She was a blazing star, luminescent and full of life. She was born in one sunny afternoon of September 11, 1955, a Sunday, at St. Jude Hospital in Sampaloc, Manila and as soon as she began to walk, a couple of summers later, she was already reading and writing. As soon as she could define colors and numbers, she was into honing up on her reasoning. She was my younger and my only sister, Doris, already showing her genius at an early age. She was never ordinary despite her effort to remain one. She was always outstanding in every way she would turn herself. She was the center whenever challenge had been determined. She was almost a goddess, not only for us, members of her family, but in every organization where she would get involved with.
I remembered when we were in our teens and I was considering seriously entering a bicycle race. She took our bike and gave all the boys in the neighborhood a scary challenge. All of us were using a racing medium and there she was in a simple tool and at the end of the tour, she was almost in the lead. She complained to me later that her legs felt like it was as big as my torso already! We had a good laugh at that time but her girlish ways evolved into a fine lady of the academe. She never relished any activity where she would witness her brother to lose. But age caught up and we were separated not only in school but also in persuasion.
My sister wanted to study, to read books and show her mettle in the classroom. On the other hand, I would get into street corner bantering, read behavior and show my mettle in violence. She never had any occasion to see the streets. She was more at home in the library, accustomed in front of her class, confident in research and used to serious discussions. She was more familiar in theoretical analysis and quite poor in judging reality. She literally grew up appreciating concepts than ascertaining that which goes around her environment.
She accepted that which was always offered to her, she was a bit vulnerable and gullible at times, because everything to her was presumed as honestly and truthfully presented. She had no doubting bones, neither would she exhibit distrust. Every suggestion, every proposition she would deduce as something reliable and worth her faith. It was our mother who would caution her always; to thread the safe side. And worst, it would always fall on my lap when things would go haywire for her. For us, we would always give my sister that wide latitude of advantage and understanding because she was our front runner. She was in charge of winning for us and in school; she was literally always on top. That was indication that she was our leader and as such would demand a lot of support and assistance from us.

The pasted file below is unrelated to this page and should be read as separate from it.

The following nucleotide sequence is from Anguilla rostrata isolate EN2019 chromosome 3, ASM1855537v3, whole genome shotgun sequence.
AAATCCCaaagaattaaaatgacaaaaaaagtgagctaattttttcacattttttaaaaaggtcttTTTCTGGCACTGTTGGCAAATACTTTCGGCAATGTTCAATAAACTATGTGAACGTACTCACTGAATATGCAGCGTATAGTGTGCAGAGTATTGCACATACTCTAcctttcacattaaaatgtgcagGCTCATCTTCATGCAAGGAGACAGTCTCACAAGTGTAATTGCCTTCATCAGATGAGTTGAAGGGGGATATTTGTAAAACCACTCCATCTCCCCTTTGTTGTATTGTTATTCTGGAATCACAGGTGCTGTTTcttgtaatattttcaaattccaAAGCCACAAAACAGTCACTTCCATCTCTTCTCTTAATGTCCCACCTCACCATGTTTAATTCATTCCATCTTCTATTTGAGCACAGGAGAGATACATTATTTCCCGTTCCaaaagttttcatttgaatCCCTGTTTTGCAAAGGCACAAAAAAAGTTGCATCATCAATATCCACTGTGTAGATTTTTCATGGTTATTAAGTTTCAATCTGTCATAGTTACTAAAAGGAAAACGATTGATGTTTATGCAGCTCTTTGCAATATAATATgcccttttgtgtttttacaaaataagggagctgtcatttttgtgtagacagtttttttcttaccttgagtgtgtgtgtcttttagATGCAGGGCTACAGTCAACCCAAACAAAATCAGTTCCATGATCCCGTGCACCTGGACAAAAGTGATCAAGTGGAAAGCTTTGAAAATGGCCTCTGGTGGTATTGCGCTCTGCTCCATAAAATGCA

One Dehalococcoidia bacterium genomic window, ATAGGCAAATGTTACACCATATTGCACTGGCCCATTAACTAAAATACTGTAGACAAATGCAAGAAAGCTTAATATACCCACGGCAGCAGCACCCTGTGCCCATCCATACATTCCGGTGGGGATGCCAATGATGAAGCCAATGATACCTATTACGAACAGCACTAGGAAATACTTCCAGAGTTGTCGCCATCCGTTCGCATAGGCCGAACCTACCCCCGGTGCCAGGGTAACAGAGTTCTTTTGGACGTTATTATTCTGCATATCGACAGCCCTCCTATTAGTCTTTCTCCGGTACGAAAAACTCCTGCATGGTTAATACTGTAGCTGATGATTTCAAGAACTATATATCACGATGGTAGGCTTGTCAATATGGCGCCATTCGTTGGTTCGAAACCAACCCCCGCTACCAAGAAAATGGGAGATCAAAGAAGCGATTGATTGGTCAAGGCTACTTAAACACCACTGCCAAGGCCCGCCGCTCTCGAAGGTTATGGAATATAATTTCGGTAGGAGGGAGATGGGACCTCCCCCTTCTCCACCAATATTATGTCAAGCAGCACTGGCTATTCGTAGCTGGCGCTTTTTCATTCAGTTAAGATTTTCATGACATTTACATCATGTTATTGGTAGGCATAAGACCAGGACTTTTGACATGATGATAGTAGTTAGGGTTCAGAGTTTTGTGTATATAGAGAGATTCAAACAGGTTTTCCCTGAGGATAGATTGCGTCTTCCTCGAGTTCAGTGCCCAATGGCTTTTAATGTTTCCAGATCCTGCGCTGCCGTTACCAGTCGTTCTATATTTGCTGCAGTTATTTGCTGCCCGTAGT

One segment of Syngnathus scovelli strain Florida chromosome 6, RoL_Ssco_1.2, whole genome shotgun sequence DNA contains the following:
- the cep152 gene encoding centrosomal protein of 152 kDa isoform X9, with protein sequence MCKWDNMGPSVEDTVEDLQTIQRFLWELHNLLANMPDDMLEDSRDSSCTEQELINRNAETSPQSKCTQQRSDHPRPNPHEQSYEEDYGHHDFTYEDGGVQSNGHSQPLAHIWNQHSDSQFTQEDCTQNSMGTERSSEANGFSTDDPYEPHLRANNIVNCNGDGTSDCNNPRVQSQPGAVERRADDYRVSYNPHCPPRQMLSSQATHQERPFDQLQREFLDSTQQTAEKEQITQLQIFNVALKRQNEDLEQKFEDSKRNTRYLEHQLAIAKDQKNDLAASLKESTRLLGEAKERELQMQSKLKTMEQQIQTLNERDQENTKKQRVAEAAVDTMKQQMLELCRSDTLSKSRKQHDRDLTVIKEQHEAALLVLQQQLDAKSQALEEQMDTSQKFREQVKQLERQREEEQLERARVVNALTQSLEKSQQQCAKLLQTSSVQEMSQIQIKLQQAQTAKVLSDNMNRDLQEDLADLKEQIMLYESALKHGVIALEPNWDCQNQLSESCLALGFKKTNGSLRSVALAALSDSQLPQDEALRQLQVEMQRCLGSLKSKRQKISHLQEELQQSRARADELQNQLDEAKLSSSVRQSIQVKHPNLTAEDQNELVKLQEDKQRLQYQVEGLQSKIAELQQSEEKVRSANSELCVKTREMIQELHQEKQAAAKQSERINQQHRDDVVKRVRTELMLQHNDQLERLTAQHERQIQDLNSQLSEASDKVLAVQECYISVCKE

Her capability to focus was exemplary. The trouble however was that she would care little about herself whenever her mind was concentrated on something. She had difficulties in determining immediate reality and would always engage in intellectual examination. Everything for her must have to pass through a formula or else she would just ignore. Scholars had that attribute of snobbery and my sister was never an exception. As a matter of fact, she would diplomatically accept something but would rather do what would please her mind.
She was more prepared to live in the academe, preferring mind games and all the boring subjects stacked from one row to another. That was where her excitement manifested, to review, to assess and mentally apply theories. Going home or staying in her room was never in her itinerary. She hated the prospects of holidays and anything that disrupted school routine. She would consider her family and school as one and would interchange her concern and commitment as if there was no difference at all.
She inherited every gene from father, himself a true-blue academician. She loved her school so much that she had redesigned everything about her according to the standards of her organization.
Nothing can unsettle her except one occasion. This was when her school was proposed to be transferred to another country. She was a division head of Colombo Plan Staff College, a UN sponsored school for technician education. The planned relocation would necessitate her dislocation and those of her staff and worst, would send everyone in her organization scouring for employment. Nonetheless, she accepted the inevitable development and would prepare for the succeeding event. She encouraged her staff to take higher education, to complete graduate studies so that they all could have a second wind in another educational institution. My sister enrolled in a doctorate class and was too serious to get across and complete it in due time. Even at the height of her medication after undergoing a series of radiation exposure due to a debilitating ailment, she would listlessly burn the midnight oil so to speak.
She was about to publish all her notes, that which she used as transcript of her lectureships around the world. She was about to wind up her rendezvous with technician education and commence a new field in criminal justice administration when her time was up.
My sister, an extraordinary lady, capped an outstanding career in technology education, a brilliant student, a loving mother, a true friend and a great sibling. Her departure to another dimension had conferred on us a certain degree of prestige in Heaven and in History.